- How often will you update me on the progress of this project or service?
You know, stuff like that.
Most of the time, people could care less about where you’re located at, what awards you’ve won, and how professional you say you are.
If you’re hitting the prospect hot buttons things are usually much different.
The fact that you’re saying exactly what they want to hear in the body of your copy reflects the fact that you’re very savvy in your business and business dealings.
Crap in…Crap out..
There’s an old saying, “You get what you pay for.” In other words, if you buy cheap crap, you’ll get cheap crap.
It’s the same with advertising copy ― Crap in…Crap out. If you hire a cheap copywriter, chances are you’re wasting your money.
Inevitably, you’ll feel like you’ve been cheated every time, because even though you didn’t spend a lot of money, you did waste some of it. You also wasted time in your business, giving your competitors an opportunity to get it right while pulling ahead of you.
Very rarely does a solid copywriter write for money in the hundreds of dollars unless it’s for charity work or a very short paragraph or two.
The problem with most companies is they don’t really understand how much revenue they’ve lost over years and years of running with the cheapest solution.
Trust me; I’m an expert at this.
Way back before I decided to learn how to write advertising copy, I had a website that just slapped together. It sat online for years and didn’t do me a bit of good. So, not only did I lose business, but I also lost years of potential prospects and clients that I could have done business with until this day.
Why I Want to Kiss a Vacuum Cleaner Salesman
For years, the wife and I went through about a vacuum cleaner a year. Most of them clogged very easy, or parts would break, or something would jam into them that you just couldn’t get out.
You can’t do without one, so I guesstimate that we went through about $3000 in vacuums over the years. When you consider that a decent vacuum will run you somewhere between $200 ―$400 a shot, it’s possible to spend quite a bit on them.
One day, we were in Sears and there was a guy demonstrating a Dyson. He went through his whole demonstration and showed how well the thing worked. I was actually quite amazed with how easy you could take the thing apart, and how you could reconfigure the different parts in a whole variety of ways.
There were no bags on the vacuum, and all you had to do was press a button on a canister and empty it. If something got clogged in it, all you had to do was get a quarter and use it to turn big plastic screws that gave very easy access to places that you needed to get a clog out.
I was very impressed with it, because it was a common sense design that any engineer would be proud of.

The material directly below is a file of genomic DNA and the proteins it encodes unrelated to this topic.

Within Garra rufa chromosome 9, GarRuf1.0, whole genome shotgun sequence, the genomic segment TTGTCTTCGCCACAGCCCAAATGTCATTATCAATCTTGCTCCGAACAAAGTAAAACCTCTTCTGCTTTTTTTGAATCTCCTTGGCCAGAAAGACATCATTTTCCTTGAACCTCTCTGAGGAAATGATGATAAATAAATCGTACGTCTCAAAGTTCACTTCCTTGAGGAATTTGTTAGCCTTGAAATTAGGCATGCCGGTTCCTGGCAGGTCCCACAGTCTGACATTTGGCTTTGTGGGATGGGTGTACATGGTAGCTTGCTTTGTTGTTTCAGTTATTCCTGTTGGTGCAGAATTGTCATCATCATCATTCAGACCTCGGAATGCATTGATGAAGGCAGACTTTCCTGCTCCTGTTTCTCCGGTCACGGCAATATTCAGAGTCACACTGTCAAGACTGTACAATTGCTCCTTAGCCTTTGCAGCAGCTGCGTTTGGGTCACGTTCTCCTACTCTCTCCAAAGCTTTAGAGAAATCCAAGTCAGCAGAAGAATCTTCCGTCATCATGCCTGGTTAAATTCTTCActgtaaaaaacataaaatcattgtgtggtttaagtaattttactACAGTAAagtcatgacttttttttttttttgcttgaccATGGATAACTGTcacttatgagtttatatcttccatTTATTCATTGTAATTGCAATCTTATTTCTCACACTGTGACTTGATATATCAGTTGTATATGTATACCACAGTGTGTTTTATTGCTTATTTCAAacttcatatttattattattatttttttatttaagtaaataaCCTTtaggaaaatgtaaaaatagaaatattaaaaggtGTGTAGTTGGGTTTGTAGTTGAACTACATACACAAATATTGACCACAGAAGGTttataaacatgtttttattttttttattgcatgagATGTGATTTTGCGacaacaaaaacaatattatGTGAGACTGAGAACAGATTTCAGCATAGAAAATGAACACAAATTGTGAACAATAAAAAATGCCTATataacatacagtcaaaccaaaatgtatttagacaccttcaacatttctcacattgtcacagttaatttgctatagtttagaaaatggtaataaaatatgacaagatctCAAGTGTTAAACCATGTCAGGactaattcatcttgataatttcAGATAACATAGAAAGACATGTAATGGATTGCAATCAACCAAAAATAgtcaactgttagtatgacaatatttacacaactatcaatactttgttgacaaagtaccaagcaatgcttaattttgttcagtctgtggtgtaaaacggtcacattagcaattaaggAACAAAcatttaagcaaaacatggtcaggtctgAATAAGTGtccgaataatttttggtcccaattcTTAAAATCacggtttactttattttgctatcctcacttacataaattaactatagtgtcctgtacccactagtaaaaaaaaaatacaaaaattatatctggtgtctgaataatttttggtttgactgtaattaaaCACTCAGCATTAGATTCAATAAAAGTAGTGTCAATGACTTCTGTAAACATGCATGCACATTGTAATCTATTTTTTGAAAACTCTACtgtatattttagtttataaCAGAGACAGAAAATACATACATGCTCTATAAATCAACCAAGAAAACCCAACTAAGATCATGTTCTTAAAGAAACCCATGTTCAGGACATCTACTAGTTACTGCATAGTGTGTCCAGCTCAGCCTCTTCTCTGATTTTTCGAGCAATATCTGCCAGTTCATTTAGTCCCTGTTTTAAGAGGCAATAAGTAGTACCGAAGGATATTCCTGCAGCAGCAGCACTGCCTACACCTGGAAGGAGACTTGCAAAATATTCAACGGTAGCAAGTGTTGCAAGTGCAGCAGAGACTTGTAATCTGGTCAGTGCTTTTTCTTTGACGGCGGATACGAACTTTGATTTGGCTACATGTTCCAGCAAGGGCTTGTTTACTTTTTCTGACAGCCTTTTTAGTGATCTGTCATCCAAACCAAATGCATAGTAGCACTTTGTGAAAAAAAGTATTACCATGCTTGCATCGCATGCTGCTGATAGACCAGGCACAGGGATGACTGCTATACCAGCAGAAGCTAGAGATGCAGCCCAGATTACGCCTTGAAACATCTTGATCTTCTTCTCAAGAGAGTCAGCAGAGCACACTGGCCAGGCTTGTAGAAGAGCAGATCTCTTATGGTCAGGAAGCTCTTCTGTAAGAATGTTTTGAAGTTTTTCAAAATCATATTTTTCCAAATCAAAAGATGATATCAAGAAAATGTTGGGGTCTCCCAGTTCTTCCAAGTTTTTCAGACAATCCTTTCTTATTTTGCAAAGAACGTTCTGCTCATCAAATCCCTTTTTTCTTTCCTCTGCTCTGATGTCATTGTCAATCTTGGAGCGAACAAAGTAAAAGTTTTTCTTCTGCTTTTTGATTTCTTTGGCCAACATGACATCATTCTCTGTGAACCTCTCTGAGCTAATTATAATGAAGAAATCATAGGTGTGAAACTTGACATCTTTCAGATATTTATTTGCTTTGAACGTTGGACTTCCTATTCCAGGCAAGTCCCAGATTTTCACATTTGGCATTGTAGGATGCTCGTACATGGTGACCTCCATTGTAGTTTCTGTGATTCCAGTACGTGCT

However, a Dyson at the time cost just over $500! Were they out of their minds?
Yep, that’s what I blurted out loud at the salesman.
“Sir…” the salesman smiled, “Are you concerned with cost, or price?”
“What do you mean?” I asked.
“Well, you bought those other cheaper vacuum cleaners, and as you mentioned, they cost you all sorts of money; money getting fixed, replacing parts, and buying other new vacuum cleaners. So they cost you quite a bit, right?”
“While the price of a Dyson seems expensive, it will save you a ton of money in the long run. It’s so easy to fix a child can do it, it doesn’t require expensive bags, and it’ll last you for years. So, are you concerned with cost or price?”
I was speechless…I was without speech. (Believe me, that doesn’t happen too often.)
We have owned our lavender colored Dyson for the last decade, and despite my wife breaking a part on it by accident a couple months ago, it still works better than any vacuum we’ve ever had.
A relative even bought us a brand new Shark vacuum last month and we’re still using the Dyson because we like it better.
I swear, if I ever see that salesman again, I’ll kiss him.
So you have to ask yourself the question, am I concerned with the price of hiring a good copywriter or should I count the cost of not hiring one?
What You Should Be Looking For
Let’s say you’ve bought into the idea that maybe you will want to increase the response rate of your website or, direct mail piece by hiring a copywriter. Perhaps, you can now see the value of having very professionally written brochure that actually sold prospects on the idea or a knock ‘em dead video sales letter.
You’re going to need a good copywriter, one that knows how to write the kind of copy that your company needs. Yes, there are all sorts of copywriters out there and only a handful is the Gary Halbert type.
In case you don’t know who Gary Halbert was, he was considered to be Holy Grail of copywriters. The unique thing about Mr. Halbert is the fact that he could write just about any kind of copy. It didn’t matter what industry or product he was writing for, he always hit his mark perfectly and made massive profits for the businesses he worked for. Not very many copy guys can do that.
There are a few others out there like Clayton Makepeace, Bob Bly, and Jon Carlton that can pull this sort of thing off, but they are few and far between and extremely expensive. (Sometimes they get paid $25,000 a sales letter or more!)
So, what you’re going to need to find is a copywriter that is specialized in the type of business that you’re in. Someone that understands the real estate investment or development business and understands your prospects, language, and marketing strategies ― A real estate development and investment copywriter!